It’s a GT that we have to play with today, courtesy of Ghibli II enthusiast, Ian Roberts. He owns two Ghibli IIs – his other is a similarly-hued left-hand drive 2.0- litre car. If you’ve never sat in a Maserati of this era, it’s quite the sensory experience. Nothing smells quite like it, even if the Connolly leather is shared with British luxury marques. The leather feels soft, warm, inviting, boosted by lovely wood inserts and visible stitching. Compared to the funereal cockpits of most luxury cars on sale today, the Maserati feels very special, and higher quality than earlier Biturbos. Well, mostly. The indicator stalks feel as if they’re about to come off in your hand and the selector for the Koni four-stage dampers looks like a reject from an old Maplin catalogue.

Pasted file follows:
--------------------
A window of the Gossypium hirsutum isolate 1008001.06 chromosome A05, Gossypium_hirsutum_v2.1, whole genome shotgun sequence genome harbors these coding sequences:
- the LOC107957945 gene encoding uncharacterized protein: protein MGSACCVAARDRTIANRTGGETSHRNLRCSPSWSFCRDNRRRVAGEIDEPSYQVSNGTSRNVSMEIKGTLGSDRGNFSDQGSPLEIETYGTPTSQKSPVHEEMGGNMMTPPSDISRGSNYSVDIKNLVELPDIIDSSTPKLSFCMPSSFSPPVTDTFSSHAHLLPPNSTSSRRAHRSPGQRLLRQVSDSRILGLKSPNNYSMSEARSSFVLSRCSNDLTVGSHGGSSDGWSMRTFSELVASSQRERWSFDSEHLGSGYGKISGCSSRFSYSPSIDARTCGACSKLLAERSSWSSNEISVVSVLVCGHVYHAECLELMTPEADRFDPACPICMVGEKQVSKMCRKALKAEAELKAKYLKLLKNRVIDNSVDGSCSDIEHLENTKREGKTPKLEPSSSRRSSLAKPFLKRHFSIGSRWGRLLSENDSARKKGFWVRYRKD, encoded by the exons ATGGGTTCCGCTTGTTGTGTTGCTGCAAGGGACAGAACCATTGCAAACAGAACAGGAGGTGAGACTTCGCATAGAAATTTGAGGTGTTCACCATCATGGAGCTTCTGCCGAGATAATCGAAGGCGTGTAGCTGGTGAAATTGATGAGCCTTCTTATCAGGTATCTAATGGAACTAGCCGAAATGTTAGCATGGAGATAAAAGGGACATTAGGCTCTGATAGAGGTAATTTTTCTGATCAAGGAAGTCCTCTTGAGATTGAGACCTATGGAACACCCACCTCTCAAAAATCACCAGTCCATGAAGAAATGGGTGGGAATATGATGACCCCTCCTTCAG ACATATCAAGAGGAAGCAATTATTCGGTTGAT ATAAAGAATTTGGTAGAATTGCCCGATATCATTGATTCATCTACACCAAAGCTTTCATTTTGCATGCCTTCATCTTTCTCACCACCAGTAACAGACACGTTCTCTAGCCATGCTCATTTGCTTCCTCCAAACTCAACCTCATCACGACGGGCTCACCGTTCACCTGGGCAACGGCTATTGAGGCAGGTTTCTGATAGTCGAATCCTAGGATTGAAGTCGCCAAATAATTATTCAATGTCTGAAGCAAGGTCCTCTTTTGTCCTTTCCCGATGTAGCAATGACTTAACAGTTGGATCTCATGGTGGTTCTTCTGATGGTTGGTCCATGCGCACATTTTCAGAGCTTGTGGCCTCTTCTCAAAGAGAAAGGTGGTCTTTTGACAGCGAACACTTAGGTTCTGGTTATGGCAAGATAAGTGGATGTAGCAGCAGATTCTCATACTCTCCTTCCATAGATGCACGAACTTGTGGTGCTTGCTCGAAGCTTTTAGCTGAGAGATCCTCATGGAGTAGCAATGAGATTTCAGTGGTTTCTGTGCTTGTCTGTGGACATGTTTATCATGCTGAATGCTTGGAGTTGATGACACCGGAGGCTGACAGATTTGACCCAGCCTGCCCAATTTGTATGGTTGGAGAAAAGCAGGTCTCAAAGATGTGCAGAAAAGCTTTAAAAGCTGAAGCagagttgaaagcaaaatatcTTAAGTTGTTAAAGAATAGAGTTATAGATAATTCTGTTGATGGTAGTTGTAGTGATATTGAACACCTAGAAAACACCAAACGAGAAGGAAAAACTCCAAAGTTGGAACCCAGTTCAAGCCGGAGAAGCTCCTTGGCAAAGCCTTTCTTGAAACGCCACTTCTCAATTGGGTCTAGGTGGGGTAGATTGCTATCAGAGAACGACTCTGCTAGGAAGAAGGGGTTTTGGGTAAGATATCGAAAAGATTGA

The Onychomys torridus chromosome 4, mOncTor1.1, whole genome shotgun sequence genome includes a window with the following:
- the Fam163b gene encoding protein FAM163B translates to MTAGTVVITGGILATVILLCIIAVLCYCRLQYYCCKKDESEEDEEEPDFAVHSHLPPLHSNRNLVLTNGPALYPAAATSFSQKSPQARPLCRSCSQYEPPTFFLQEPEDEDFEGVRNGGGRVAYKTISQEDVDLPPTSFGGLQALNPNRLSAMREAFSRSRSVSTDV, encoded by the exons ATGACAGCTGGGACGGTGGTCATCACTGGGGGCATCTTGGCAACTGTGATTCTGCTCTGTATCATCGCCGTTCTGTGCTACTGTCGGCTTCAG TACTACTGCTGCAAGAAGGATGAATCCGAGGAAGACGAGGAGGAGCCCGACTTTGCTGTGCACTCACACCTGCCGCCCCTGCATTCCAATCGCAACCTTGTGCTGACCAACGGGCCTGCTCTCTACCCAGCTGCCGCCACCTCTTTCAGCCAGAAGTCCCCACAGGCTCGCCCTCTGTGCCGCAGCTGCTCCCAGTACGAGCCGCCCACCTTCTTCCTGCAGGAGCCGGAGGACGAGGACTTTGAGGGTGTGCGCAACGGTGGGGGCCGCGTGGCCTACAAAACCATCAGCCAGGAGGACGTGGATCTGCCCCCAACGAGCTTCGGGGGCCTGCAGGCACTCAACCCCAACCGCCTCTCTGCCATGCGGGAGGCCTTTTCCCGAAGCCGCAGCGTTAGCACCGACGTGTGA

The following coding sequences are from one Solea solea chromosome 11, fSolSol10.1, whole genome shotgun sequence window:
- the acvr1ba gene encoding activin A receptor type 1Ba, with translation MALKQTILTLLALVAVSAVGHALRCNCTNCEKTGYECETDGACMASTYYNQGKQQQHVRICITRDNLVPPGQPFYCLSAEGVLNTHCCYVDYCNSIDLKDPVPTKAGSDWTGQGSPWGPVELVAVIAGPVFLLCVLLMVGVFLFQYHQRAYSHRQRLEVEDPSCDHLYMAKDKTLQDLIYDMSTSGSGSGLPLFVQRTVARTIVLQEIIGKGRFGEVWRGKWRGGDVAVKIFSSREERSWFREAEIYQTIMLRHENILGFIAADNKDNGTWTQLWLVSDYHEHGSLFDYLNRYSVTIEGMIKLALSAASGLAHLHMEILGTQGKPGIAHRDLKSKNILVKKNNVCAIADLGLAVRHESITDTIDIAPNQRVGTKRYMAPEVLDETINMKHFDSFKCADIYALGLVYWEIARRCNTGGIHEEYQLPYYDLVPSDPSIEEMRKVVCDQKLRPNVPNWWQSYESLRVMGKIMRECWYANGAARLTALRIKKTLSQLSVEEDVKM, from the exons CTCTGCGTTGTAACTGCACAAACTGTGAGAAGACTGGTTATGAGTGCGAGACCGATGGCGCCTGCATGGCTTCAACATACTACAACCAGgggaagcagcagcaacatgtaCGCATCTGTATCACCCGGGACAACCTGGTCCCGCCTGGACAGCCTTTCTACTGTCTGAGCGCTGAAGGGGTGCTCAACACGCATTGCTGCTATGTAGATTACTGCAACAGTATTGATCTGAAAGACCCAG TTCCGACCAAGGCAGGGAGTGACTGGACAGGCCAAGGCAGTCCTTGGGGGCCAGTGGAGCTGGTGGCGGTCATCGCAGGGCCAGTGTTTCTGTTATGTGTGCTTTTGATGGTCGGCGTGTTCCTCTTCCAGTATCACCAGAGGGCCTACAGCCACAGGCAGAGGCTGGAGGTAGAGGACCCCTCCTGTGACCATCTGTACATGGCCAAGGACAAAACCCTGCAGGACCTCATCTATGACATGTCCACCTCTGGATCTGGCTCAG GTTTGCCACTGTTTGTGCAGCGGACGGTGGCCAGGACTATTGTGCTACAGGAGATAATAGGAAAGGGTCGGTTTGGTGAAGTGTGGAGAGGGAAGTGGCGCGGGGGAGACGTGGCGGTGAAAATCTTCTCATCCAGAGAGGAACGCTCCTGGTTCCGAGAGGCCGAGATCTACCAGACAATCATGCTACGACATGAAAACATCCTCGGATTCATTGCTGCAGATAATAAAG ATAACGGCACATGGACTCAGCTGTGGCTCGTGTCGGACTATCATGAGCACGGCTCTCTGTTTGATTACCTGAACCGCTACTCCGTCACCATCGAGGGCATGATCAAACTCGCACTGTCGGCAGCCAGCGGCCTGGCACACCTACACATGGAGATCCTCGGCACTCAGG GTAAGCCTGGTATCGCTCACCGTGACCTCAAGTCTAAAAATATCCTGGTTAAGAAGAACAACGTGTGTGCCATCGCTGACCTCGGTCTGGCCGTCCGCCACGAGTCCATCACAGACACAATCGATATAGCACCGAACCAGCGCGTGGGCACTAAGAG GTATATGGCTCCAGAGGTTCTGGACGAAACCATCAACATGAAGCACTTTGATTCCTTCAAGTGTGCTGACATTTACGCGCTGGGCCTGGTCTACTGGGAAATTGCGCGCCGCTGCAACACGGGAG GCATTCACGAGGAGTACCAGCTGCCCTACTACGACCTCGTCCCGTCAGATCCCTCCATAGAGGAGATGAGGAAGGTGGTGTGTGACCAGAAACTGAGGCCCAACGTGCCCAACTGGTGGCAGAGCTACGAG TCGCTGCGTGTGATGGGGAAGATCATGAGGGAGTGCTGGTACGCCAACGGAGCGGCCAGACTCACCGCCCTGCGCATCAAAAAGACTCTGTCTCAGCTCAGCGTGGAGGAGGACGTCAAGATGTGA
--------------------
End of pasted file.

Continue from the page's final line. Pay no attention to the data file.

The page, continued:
1992 Maserati Ghibli 2.8 GT Auto Tipo AM336

It’s all about the driving, however, and the Ghibli II doesn’t disappoint. It’s not the most sonorous of engines – you can thank the twin turbos for that – but there’s a nice deep burble that turns into a growl once you start to extend the V6. What’s surprising is just how connected the steering feels – this may be the slightly softer, GT version of the car, but there’s a connectedness to the front wheels that comes through the steering wheel that’s revelatory compared to more recent Maseratis, which can feel remote at times. This is very much a car set up for fast cruising, but there’s plenty of confidence-boosting information summoned up through the steering wheel.